Throughout the book Pride and Prejudice (Austen, Jane. Pride and Prejudice. Macmillan, 1962.), focuses on the mother of the five Bennet girls, being only worried about finding a husband for every one of her daughters; Jane, Elizabeth, Mary, Kitty, and Lydia. “It is a truth universally acknowledged, that a single man in possession of a good fortune, must be in want of a wife.” (chapter 1 page 1). Through several marriages, this book shows the difference between marriage in the 18th century, compared to today. While today love is considered important, it could be described as a kind of deal in Pride and Prejudice.
A quote from this book that supports my thesis is when Caroline Bingley explains her idea of an accomplished woman, “A woman must have a thorough knowledge of music, singing, drawing, dancing, and the modern languages…” (chapter 8, page 27). Men were not just focused on woman being able to be good at these skills, but also beauty, they did not search for someone to love, but someone who would be presentable. An example of a man who did this is Mr.Bennet. He married Mrs. Bennet to follow the movement of marrying for appearances and skill level when it came to the different accomplishments Miss Bingley spoke of, instead, of because they were in love. Marriage was determined whether a woman would have the charm and skill to get a man who they could depend on; that is why it was a necessity for women to be accomplished rather than fall in love.
Another example in the text that shows that marriage is more business than pleasure is when Colonel Fitzwilliam explains to Elizabeth that marriage is based off of money. “…there are not many in my rank of life who can afford to marry without some attention to money.” (chapter 33 page 125). He says this because of the fact that he is not a very rich man, meaning that he would have to ask for a marrying price and so would others like him. Throughout the book, Jane Austen uses the dialogue between characters in the book to explain that marriage is like business. When reading this exact sentence, and the other’s cited in this essay, it could be understood why readers might be so angry at people who got married for reasons like this. Marriage should not be about the money, or how well they present to people, but because you a certain person so much you want to spend the rest of your life with them.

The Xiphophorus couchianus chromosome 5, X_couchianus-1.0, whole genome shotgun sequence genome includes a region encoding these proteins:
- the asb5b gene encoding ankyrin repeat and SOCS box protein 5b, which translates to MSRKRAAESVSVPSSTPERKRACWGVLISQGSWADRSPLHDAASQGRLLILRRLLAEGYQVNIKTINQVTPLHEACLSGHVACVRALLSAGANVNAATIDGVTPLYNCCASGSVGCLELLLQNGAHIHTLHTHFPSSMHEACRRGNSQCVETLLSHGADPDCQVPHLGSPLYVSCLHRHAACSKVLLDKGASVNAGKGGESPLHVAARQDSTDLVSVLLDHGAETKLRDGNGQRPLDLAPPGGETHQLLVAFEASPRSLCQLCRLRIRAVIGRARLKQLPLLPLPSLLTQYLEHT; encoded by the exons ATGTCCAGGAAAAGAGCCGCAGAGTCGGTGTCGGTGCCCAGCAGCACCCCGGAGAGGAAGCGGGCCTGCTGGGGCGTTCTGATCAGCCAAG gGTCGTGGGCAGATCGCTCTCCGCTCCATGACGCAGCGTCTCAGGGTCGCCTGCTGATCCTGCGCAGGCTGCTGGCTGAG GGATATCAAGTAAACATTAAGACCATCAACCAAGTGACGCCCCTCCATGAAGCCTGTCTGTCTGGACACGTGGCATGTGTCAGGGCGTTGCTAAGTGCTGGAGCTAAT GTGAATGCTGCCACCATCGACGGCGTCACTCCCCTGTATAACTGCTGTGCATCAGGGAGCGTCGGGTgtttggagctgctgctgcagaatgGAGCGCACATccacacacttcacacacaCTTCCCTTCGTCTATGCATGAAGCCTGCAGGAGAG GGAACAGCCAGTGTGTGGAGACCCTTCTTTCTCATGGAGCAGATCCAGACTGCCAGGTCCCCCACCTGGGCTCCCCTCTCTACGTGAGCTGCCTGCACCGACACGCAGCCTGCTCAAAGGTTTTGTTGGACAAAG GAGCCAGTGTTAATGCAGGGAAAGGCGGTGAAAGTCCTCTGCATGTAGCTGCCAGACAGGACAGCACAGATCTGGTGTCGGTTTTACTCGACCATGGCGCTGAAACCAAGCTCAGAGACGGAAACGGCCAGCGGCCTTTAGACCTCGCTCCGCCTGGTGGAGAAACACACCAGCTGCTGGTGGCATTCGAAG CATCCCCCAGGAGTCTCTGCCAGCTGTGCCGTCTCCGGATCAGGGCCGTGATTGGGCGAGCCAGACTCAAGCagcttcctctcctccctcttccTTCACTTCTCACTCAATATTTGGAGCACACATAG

A final part in Pride and Prejudice where it describes marriage as an economical benefit is before the wedding between Lydia and Wickham. “But how little of permanent happiness could belong to a couple who were only brought together because their passions were stronger than their virtue…” (chapter 50 page 209). Elizabeth says this because she knows this their relationship is a very selfish one, mainly because both of them married for completely different reasons. The flirty Lydia married because she actually did love Mr. Wickham, but he on the other hand married for the money. He would have never even thought about marrying her, if he hadn’t been offered money.